“I hope people can reserve judgment and understand there’s a presumption of innocence,” Haney said. “This was not his vehicle. This was not his gun. … We’re still gathering facts, too.”

Bates was charged with carrying a concealed weapon and altering identification marks on a firearm. He was released after his lawyer entered a not guilty plea. Bates’ next court hearing is Oct. 6.

“This is his first brush with the law,” Haney said in court. “He poses no threat or risk to society.”

Less than a month ago, the 6-foot-9 Bates transferred to Eastern Michigan to play for his hometown Eagles. Bates averaged nearly 10 points a game last season as a freshman at Memphis, where he enrolled after reclassifying to skip a year of high school and join the class of 2021.

“We are aware of a situation involving one of our student athletes,” EMU spokesman Greg Steiner said. “We are working to gather more details and will have further comment when more information is available.”

Bates was the first sophomore to win the Gatorade national player of the year award in high school basketball in 2020, beating out Cade Cunningham and Evan Mobley. Detroit drafted Cunningham No. 1 overall last year, two spots before Cleveland took Mobley in the 2021 NBA draft.

Bates committed to playing for Tom Izzo at Michigan State two years ago, later de-committed and signed with Memphis. Bates played in 18 games for the Tigers, who finished 22-11 under Penny Hardaway. Bates missed much of the season with a back injury before appearing in Memphis’ two NCAA Tournament games.

In 2019, as a high school freshman, the slender and skilled guard led Ypsilanti Lincoln to a state title and was named Michigan’s Division 1 Player of the Year by The Associated Press. His sophomore season was cut short by the pandemic and he attended Ypsi Prep Academy as a junior, his final year of high school.

UConn to pay Kevin Ollie another $3.9 million over firing

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STORRS, Conn. — UConn announced Thursday it has agreed to pay former men’s basketball coach Kevin Ollie another $3.9 million to settle discrimination claims surrounding his 2018 firing.

The money is in addition to the more than $11.1 million in back salary Ollie has already been paid after an arbitrator ruled in January that he was improperly fired under the school’s agreement with its professor’s union.

“I am grateful that we were able to reach agreement,” Ollie said in a statement Thursday. “My time at UConn as a student-athlete and coach is something I will always cherish. I am pleased that this matter is now fully and finally resolved.”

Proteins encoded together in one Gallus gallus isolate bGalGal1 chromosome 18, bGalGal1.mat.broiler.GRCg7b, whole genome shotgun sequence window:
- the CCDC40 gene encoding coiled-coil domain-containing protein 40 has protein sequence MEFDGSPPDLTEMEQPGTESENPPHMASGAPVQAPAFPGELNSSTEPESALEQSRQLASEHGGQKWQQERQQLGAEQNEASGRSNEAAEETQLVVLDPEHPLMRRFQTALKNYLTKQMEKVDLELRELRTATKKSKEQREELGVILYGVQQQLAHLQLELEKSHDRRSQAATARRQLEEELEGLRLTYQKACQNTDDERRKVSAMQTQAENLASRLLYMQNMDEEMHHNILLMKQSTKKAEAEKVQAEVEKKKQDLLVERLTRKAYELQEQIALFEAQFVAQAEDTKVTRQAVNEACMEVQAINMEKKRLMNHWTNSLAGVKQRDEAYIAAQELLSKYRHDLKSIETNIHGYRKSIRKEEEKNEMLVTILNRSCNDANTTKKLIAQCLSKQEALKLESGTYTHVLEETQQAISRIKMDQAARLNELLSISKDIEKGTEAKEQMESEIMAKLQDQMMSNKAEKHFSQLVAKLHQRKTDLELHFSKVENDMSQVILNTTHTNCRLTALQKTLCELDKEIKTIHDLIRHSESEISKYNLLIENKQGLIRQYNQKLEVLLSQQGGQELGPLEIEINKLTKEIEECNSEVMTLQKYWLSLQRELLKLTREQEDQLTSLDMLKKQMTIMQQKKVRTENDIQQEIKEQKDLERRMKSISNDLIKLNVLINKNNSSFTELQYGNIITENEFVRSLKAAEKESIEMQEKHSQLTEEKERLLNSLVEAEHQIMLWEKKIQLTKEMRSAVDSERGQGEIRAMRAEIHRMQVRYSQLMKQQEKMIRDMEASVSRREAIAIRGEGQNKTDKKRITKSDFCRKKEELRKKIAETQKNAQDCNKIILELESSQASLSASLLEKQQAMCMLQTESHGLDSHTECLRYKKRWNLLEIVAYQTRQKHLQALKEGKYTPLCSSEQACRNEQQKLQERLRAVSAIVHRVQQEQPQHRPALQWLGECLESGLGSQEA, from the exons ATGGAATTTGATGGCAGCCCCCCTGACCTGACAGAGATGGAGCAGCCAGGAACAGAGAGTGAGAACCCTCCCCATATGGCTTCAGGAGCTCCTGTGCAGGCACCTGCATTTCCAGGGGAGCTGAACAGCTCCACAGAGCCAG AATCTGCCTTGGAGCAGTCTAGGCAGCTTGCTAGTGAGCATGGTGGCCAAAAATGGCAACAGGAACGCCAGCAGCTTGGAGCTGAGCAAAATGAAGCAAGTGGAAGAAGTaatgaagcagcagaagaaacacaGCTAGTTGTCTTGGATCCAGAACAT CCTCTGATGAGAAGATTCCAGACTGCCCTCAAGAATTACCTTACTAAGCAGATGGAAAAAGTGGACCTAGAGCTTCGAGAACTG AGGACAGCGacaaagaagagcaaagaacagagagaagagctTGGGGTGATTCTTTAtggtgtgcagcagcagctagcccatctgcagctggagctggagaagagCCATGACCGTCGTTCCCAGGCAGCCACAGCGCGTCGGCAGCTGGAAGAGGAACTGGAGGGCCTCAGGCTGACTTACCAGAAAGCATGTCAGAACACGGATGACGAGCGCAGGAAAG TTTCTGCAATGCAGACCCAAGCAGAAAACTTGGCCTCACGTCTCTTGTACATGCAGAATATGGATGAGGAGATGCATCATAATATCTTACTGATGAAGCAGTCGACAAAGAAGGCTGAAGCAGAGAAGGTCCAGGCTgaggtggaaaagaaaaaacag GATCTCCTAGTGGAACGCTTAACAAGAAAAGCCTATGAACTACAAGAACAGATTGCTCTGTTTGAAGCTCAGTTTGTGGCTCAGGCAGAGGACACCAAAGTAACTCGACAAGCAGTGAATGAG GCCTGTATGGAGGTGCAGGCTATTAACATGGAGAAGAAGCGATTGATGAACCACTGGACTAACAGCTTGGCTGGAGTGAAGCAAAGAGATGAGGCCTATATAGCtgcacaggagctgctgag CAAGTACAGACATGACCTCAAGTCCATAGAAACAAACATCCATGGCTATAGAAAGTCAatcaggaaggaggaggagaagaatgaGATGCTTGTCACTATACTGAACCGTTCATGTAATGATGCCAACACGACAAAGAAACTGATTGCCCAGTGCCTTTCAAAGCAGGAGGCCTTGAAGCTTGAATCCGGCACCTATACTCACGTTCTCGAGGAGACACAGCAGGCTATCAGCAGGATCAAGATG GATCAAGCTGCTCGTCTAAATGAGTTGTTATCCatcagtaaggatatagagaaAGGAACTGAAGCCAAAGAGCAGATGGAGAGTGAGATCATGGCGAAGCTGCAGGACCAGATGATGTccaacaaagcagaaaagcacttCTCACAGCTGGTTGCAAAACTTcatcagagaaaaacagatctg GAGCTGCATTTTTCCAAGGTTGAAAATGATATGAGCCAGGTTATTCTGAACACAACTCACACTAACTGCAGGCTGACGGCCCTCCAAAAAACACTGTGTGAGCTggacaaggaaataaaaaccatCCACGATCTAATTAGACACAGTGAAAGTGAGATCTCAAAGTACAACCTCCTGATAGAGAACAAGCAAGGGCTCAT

Ollie, a former UConn point guard who guided the Huskies to a 127-79 record and the 2014 national championship in six seasons as head coach, was let go after two losing seasons. UConn also stopped paying him under his contract, citing numerous NCAA violations in terminating the deal.

In 2019, the NCAA placed UConn on probation for two years and Ollie was sanctioned individually for violations, which the NCAA found occurred between 2013 and 2018. Ollie’s attorneys, Jacques Parenteau and William Madsen, accused UConn of making false claims to the NCAA for the purpose of firing Ollie “with cause.”

The school had argued that Ollie’s transgressions were serious and that his individual contract superseded those union protections.

Ollie’s lawyers had argued that white coaches, including Hall-of-Famers Jim Calhoun and women’s coach Geno Auriemma, had also committed NCAA violations, without being fired, and indicated they were planning to file a federal civil rights lawsuit.

The school and Ollie said in a joint statement Thursday they were settling “to avoid further costly and protracted litigation.”

Both sides declined to comment further.

Ollie, who faced three years of restrictions from the NCAA on becoming a college basketball coach again, is currently coaching for Overtime Elite, a league that prepares top prospects who are not attending college for the pros.

Dream’s McDonald returning to Arizona to coach under Barnes

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TUCSON, Ariz. — Atlanta Dream guard Aari McDonald is returning to Arizona to work under coach Adia Barnes.

The school announced that McDonald will serve as director of recruiting operations while continuing to fulfill her WNBA commitments. She will oversee all recruiting logistics, assist with on-campus visits, manage recruit information and social media content at Arizona.

McDonald was one of the best players in Arizona history after transferring from Washington as a sophomore. She was an All-American and the Pac-12 player of the year in 2020-21, leading the Wildcats to the national championship game, which they lost to Stanford.

McDonald broke Barnes’ single-season scoring record and had the highest career scoring average in school history before being selected by the Dream with the third overall pick of the 2021 WNBA draft.

South Carolina, Staley cancel BYU games over racial incident

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COLUMBIA, S.C. – South Carolina and women’s basketball coach Dawn Staley have canceled a home-and-home series with BYU over a recent racial incident where a Cougars fan yelled slurs at a Duke volleyball player.

The Gamecocks were scheduled to start the season at home against BYU on Nov. 7, then play at the Utah campus during the 2023-24 season.

But Staley cited BYU’s home volleyball match last month as reason for calling off the series.

“As a head coach, my job is to do what’s best for my players and staff,” Staley said in a statement released by South Carolina on Friday. “The incident at BYU has led me to reevaluate our home-and-home, and I don’t feel that this is the right time for us to engage in this series.”

Duke sophomore Rachel Richardson, a Black member of the school’s volleyball team, said she heard racial slurs from the stands during the match.

BYU apologized for the incident and Richardson said the school’s volleyball players reached out to her in support.

South Carolina said it was searching for another home opponent to start the season.

Gamecocks athletic director Ray Tanner spoke with Staley about the series and supported the decision to call off the games.